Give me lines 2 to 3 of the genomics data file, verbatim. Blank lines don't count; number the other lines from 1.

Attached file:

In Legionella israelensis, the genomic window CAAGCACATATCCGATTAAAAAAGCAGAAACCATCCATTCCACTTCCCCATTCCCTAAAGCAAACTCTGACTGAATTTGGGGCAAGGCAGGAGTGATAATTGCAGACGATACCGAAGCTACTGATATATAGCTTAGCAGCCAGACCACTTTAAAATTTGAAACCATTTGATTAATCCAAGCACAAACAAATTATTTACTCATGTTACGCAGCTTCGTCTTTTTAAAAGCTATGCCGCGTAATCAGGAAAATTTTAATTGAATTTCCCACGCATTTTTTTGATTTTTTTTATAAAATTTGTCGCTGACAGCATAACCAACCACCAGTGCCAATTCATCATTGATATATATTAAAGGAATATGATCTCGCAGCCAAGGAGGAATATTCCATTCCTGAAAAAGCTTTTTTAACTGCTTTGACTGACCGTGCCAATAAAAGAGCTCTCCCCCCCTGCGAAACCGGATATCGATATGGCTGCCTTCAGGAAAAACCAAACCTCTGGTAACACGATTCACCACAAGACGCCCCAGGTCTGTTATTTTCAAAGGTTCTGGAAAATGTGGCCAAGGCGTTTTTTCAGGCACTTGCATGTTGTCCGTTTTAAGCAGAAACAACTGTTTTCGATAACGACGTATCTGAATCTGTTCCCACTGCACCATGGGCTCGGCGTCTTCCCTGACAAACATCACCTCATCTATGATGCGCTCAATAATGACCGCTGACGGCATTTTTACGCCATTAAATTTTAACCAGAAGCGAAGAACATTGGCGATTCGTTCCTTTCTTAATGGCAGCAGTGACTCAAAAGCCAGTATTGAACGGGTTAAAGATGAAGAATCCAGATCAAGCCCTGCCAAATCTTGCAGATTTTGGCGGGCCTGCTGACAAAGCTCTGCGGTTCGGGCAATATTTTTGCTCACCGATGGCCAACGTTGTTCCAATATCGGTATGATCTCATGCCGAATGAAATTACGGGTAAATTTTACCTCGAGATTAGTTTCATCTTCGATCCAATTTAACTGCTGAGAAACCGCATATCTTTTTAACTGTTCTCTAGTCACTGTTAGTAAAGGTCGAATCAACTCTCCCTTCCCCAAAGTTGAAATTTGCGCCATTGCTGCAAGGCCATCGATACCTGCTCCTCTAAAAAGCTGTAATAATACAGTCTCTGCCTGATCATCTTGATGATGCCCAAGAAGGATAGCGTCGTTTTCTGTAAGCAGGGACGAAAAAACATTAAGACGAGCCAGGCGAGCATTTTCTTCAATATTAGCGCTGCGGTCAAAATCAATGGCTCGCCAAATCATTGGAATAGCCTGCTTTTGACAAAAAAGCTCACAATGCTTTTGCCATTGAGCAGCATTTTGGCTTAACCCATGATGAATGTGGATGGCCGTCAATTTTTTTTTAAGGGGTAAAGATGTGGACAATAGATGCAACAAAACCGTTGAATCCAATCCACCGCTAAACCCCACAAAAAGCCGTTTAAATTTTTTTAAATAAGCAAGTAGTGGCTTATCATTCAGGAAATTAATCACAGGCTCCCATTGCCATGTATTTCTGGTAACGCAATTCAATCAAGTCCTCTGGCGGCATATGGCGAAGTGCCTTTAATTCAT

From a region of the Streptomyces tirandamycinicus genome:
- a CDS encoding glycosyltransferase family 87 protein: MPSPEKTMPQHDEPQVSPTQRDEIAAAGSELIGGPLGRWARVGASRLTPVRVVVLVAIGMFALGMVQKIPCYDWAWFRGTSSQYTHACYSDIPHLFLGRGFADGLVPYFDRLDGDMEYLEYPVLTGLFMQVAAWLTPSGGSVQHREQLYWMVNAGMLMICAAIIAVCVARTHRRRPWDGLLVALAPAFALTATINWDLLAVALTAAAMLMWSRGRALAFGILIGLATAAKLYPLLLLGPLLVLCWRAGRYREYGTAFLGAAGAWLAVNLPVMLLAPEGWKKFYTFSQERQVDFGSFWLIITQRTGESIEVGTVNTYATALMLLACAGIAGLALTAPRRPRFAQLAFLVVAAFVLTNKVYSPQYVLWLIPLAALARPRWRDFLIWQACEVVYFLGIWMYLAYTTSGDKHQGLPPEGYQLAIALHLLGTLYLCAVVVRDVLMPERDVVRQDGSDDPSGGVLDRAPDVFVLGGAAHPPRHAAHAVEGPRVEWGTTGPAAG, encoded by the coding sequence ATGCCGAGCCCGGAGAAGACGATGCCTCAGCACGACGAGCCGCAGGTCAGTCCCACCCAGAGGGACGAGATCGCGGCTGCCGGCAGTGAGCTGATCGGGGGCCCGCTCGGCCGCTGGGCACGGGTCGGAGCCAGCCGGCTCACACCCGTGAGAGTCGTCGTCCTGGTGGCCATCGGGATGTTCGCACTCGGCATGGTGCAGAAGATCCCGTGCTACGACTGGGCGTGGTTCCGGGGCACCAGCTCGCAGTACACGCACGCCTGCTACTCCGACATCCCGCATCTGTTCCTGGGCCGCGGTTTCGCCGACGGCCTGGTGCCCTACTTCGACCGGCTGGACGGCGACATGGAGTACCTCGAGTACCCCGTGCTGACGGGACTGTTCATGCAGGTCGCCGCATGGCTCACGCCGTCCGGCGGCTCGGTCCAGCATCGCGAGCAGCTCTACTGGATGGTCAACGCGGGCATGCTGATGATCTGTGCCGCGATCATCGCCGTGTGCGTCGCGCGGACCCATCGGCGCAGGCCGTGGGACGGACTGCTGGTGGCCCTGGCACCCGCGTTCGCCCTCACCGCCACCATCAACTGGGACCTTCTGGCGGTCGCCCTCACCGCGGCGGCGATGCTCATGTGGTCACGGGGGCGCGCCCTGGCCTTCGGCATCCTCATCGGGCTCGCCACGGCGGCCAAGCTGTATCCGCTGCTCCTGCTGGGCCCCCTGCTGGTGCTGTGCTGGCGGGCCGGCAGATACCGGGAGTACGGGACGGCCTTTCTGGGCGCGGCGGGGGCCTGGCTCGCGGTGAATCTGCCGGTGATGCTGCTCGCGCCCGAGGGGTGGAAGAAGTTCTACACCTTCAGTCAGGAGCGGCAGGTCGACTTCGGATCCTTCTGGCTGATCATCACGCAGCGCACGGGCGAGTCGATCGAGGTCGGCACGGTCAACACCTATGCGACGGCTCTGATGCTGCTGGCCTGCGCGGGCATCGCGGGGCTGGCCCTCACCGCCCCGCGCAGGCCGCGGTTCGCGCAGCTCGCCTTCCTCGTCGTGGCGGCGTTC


From a region of the Streptomyces tirandamycinicus genome:
- a CDS encoding glycosyltransferase family 87 protein: MPSPEKTMPQHDEPQVSPTQRDEIAAAGSELIGGPLGRWARVGASRLTPVRVVVLVAIGMFALGMVQKIPCYDWAWFRGTSSQYTHACYSDIPHLFLGRGFADGLVPYFDRLDGDMEYLEYPVLTGLFMQVAAWLTPSGGSVQHREQLYWMVNAGMLMICAAIIAVCVARTHRRRPWDGLLVALAPAFALTATINWDLLAVALTAAAMLMWSRGRALAFGILIGLATAAKLYPLLLLGPLLVLCWRAGRYREYGTAFLGAAGAWLAVNLPVMLLAPEGWKKFYTFSQERQVDFGSFWLIITQRTGESIEVGTVNTYATALMLLACAGIAGLALTAPRRPRFAQLAFLVVAAFVLTNKVYSPQYVLWLIPLAALARPRWRDFLIWQACEVVYFLGIWMYLAYTTSGDKHQGLPPEGYQLAIALHLLGTLYLCAVVVRDVLMPERDVVRQDGSDDPSGGVLDRAPDVFVLGGAAHPPRHAAHAVEGPRVEWGTTGPAAG, encoded by the coding sequence ATGCCGAGCCCGGAGAAGACGATGCCTCAGCACGACGAGCCGCAGGTCAGTCCCACCCAGAGGGACGAGATCGCGGCTGCCGGCAGTGAGCTGATCGGGGGCCCGCTCGGCCGCTGGGCACGGGTCGGAGCCAGCCGGCTCACACCCGTGAGAGTCGTCGTCCTGGTGGCCATCGGGATGTTCGCACTCGGCATGGTGCAGAAGATCCCGTGCTACGACTGGGCGTGGTTCCGGGGCACCAGCTCGCAGTACACGCACGCCTGCTACTCCGACATCCCGCATCTGTTCCTGGGCCGCGGTTTCGCCGACGGCCTGGTGCCCTACTTCGACCGGCTGGACGGCGACATGGAGTACCTCGAGTACCCCGTGCTGACGGGACTGTTCATGCAGGTCGCCGCATGGCTCACGCCGTCCGGCGGCTCGGTCCAGCATCGCGAGCAGCTCTACTGGATGGTCAACGCGGGCATGCTGATGATCTGTGCCGCGATCATCGCCGTGTGCGTCGCGCGGACCCATCGGCGCAGGCCGTGGGACGGACTGCTGGTGGCCCTGGCACCCGCGTTCGCCCTCACCGCCACCATCAACTGGGACCTTCTGGCGGTCGCCCTCACCGCGGCGGCGATGCTCATGTGGTCACGGGGGCGCGCCCTGGCCTTCGGCATCCTCATCGGGCTCGCCACGGCGGCCAAGCTGTATCCGCTGCTCCTGCTGGGCCCCCTGCTGGTGCTGTGCTGGCGGGCCGGCAGATACCGGGAGTACGGGACGGCCTTTCTGGGCGCGGCGGGGGCCTGGCTCGCGGTGAATCTGCCGGTGATGCTGCTCGCGCCCGAGGGGTGGAAGAAGTTCTACACCTTCAGTCAGGAGCGGCAGGTCGACTTCGGATCCTTCTGGCTGATCATCACGCAGCGCACGGGCGAGTCGATCGAGGTCGGCACGGTCAACACCTATGCGACGGCTCTGATGCTGCTGGCCTGCGCGGGCATCGCGGGGCTGGCCCTCACCGCCCCGCGCAGGCCGCGGTTCGCGCAGCTCGCCTTCCTCGTCGTGGCGGCGTTC